Everyday Life 2
Planning for the future without a sense of history is like planting cut flowers...Daniel Boorstein
H.24 W.12.5 D.7" 2000 Portfolio #199
Named for the Chokwe people who are famous for their masks. They are skilled artists who live in the areas today known as the Democratic Republic of Congo, Angola, Zambia. They are believed to be descended from the Mbundu and Mbuti Pygmies.
Food Preparation I
H.19 W.16 D.11inches 1996 Portfolio #6
Wire, Aluminum, Found
In the heart of Africa, in northeast Congo, lies the Ituri Rain Forest, a tropical forest that forms a dense wall of nearly impenetrable vegetation. Gigantic trees form a canopy that blocks direct sunlight Vines, snakes, clouds of insects, leopards and constantly dripping water are part of everyday life.
Even today, parts of the rain forest remain unexplored by outsiders. Villagers in the surrounding cleared areas often prefer not to venture very far into the Ituri.
However, deep inside this mythical and humid sanctuary, the BaMbuti people have lived for thousands of years. They have not tried to conquer and change this giant forest, preferring to live in harmony with it. In return it supplies all their needs for survival.
When the Portuguese met the people of Kongo they recorded that the Kongolese raised goats, pigs and cattle, cultivated yams and bananas and gathered other wild fruits. They enjoyed music and dance and were accomplished in both.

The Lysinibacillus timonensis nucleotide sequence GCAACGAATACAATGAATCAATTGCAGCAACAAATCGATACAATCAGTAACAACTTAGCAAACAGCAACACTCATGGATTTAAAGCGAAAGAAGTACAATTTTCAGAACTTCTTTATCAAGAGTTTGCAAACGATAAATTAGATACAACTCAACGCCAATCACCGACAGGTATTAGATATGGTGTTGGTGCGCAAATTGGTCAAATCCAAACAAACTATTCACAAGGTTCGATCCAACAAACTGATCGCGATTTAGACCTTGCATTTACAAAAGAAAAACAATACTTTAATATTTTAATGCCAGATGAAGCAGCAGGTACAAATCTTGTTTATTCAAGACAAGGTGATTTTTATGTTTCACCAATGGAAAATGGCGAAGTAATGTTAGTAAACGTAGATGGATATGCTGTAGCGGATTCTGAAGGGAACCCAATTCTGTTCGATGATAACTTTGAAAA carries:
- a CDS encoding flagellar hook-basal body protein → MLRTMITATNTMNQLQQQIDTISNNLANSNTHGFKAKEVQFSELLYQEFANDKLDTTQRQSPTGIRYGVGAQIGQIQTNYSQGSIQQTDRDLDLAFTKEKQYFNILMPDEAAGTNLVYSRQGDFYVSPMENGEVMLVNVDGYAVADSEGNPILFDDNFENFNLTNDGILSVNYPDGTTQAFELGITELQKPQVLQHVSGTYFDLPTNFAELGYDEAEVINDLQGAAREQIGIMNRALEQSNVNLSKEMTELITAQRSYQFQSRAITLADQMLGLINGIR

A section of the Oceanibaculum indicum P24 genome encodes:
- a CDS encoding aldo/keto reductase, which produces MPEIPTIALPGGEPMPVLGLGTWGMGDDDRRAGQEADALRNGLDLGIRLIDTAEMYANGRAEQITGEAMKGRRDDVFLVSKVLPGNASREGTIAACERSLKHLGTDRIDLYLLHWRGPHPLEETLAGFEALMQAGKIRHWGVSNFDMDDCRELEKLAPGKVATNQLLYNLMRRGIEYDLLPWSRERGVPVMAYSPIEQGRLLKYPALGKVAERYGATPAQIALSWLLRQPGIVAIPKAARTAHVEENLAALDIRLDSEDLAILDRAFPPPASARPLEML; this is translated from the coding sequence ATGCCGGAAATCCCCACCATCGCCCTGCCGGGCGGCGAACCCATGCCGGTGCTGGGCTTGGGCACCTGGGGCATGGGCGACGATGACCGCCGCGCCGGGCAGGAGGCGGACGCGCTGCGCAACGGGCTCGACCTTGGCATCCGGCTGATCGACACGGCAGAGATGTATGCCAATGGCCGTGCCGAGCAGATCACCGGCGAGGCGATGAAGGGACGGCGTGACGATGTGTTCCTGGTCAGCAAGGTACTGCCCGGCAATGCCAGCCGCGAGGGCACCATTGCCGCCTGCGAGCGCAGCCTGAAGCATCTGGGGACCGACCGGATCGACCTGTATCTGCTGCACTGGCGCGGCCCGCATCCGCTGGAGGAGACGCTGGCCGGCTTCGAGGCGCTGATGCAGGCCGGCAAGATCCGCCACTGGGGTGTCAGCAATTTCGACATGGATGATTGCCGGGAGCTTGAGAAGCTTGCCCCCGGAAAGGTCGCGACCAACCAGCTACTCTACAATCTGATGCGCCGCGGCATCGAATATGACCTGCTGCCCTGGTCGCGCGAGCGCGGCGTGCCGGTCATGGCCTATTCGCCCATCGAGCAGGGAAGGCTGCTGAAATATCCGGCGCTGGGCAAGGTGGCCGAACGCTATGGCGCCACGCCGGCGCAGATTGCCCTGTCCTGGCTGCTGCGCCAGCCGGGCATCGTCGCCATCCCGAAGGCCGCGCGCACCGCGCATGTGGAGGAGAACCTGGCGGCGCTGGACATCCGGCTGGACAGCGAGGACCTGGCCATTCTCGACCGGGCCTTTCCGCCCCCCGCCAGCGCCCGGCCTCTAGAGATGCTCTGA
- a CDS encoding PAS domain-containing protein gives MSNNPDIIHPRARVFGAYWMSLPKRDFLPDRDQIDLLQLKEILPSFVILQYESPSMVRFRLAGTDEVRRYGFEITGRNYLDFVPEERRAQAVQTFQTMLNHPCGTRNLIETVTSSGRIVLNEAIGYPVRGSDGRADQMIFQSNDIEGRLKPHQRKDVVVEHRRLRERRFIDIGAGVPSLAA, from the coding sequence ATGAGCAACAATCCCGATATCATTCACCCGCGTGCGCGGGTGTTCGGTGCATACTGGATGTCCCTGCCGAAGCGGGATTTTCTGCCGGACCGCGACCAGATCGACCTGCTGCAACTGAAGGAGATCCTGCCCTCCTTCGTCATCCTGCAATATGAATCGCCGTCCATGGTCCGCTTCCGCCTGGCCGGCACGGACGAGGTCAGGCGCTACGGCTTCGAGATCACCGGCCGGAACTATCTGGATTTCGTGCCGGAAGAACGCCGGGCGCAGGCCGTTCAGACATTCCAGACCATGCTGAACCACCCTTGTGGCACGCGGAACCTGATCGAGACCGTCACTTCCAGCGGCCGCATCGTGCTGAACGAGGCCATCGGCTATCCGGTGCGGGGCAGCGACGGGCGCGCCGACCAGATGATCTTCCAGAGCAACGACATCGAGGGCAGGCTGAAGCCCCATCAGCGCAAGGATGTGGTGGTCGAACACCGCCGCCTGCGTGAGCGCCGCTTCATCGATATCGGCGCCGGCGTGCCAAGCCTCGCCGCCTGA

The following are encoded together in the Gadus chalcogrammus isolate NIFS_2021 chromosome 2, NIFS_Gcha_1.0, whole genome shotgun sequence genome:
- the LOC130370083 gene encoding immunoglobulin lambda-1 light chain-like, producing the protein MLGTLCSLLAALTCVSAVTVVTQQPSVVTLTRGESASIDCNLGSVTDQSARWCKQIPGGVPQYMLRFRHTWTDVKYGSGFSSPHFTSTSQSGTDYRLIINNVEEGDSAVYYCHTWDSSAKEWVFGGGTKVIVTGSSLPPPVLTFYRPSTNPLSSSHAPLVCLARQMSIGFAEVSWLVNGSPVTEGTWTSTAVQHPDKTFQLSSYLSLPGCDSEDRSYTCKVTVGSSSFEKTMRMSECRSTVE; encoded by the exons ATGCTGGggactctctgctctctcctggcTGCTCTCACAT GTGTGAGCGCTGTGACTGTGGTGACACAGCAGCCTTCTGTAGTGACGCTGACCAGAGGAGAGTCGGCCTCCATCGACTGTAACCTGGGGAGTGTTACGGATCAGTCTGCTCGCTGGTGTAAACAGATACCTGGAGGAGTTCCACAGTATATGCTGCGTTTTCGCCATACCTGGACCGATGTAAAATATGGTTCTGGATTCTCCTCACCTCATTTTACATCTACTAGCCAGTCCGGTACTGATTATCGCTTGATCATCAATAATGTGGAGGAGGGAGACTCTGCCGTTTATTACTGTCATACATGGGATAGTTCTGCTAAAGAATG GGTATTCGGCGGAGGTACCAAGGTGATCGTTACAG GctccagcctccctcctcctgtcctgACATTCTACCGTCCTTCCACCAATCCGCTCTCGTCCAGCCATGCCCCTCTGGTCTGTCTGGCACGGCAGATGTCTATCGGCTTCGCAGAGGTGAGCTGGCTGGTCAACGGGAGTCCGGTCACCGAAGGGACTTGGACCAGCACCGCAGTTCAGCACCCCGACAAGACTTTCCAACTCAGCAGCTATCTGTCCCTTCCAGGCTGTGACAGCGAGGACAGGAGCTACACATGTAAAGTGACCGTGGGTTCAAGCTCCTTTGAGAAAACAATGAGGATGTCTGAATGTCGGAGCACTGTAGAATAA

In 1482, Kongo was a strong nation with a good economy. The Bakongo, as the people were called, mined and smelted iron ore and worked it into weapons, tools, ornaments and musical instruments. They were knowledgable in the lost-wax method of molding copper statues, fetishes and jewelry.
They wove beautiful fabric from the raffia palm, which the Portuguese at first mistook for velvet and brocade. They also made another type of cloth from tree bark.
They made harpoons and wove baskets and nets with which to fish the rivers of the area. They also used palm fibers to weave mats and ropes and fishing and hunting nets. They made pottery, were skilled at wood and ivory carving and used cowrie shells as money.
Two Hunters With Antelope
H.14 W. 24 D.11 inches, 1994, Portfolio #97